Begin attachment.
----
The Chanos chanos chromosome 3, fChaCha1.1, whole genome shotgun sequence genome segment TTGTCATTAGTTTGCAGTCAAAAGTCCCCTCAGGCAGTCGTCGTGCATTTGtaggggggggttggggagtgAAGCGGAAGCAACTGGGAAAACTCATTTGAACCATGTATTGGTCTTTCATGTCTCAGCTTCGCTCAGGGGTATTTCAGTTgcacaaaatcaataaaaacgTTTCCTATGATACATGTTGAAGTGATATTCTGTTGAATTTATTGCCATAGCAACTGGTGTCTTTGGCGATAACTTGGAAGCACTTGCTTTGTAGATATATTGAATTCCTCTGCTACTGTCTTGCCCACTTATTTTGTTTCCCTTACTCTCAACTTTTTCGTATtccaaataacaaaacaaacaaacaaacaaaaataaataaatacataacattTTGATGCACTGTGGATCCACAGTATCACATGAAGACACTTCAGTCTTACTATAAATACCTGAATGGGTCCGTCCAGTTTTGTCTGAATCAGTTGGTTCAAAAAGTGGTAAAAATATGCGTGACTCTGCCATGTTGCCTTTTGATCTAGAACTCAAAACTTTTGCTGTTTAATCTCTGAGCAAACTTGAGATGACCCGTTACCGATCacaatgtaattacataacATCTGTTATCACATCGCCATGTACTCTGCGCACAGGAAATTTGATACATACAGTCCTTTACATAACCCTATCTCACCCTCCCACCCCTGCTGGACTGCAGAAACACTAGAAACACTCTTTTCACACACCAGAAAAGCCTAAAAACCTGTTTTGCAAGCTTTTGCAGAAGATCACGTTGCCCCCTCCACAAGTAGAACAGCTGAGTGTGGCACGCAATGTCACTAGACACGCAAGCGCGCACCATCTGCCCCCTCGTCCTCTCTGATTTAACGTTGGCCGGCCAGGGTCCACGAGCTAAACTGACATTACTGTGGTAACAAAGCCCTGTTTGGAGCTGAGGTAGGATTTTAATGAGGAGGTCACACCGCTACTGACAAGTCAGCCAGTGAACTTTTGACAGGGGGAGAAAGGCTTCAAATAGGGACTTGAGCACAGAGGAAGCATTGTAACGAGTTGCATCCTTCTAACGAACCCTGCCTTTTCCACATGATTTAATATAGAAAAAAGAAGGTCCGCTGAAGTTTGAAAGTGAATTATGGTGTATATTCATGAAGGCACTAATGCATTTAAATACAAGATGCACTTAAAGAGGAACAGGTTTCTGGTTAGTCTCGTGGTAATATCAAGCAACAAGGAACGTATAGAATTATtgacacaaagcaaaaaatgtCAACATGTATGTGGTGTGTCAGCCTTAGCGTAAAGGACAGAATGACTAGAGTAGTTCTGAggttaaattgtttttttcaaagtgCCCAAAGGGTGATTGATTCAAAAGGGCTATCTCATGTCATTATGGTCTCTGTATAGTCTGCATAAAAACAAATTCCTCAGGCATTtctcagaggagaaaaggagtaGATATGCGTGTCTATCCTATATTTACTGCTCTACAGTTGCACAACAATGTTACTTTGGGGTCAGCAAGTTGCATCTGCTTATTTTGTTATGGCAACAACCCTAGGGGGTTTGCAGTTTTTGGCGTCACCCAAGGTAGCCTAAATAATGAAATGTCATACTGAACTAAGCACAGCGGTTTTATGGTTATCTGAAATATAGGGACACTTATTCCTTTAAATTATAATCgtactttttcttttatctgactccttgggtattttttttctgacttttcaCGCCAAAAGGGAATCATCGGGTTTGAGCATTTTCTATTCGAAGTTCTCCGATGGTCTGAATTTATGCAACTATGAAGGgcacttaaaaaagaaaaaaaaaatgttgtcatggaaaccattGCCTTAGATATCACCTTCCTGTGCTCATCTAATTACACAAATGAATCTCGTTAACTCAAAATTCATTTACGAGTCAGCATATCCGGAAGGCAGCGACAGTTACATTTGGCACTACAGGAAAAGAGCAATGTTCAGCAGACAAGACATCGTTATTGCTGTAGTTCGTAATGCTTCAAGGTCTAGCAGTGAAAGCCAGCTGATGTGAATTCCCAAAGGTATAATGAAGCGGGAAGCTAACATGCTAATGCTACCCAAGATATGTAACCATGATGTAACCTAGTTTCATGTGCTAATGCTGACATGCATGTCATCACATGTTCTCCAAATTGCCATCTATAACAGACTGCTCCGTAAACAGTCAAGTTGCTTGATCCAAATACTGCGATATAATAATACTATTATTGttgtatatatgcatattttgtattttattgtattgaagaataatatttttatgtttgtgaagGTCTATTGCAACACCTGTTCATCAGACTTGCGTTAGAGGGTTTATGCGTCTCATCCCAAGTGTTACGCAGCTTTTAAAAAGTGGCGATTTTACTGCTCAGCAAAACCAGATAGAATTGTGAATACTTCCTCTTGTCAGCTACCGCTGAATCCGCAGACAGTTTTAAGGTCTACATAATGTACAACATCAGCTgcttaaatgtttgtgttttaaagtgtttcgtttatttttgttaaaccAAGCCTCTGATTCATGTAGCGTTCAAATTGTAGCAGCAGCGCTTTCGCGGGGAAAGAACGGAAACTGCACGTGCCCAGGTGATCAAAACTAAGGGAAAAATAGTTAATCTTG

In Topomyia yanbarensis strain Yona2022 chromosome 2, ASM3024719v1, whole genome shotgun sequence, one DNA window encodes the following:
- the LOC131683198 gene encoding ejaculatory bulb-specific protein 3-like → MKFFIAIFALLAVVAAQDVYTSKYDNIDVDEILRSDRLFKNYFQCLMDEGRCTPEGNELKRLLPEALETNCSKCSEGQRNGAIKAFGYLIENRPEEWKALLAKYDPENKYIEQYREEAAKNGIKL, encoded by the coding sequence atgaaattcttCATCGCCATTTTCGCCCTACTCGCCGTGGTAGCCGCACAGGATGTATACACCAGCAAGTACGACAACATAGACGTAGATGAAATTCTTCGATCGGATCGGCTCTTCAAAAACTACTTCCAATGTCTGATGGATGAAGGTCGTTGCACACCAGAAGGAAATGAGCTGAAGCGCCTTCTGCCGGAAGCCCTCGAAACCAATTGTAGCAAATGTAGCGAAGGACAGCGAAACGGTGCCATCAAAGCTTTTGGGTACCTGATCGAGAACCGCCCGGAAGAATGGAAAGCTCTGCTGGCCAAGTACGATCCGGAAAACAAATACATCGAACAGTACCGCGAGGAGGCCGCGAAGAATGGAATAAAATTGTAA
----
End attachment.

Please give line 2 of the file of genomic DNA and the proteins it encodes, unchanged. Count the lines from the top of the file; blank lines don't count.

In Topomyia yanbarensis strain Yona2022 chromosome 2, ASM3024719v1, whole genome shotgun sequence, one DNA window encodes the following: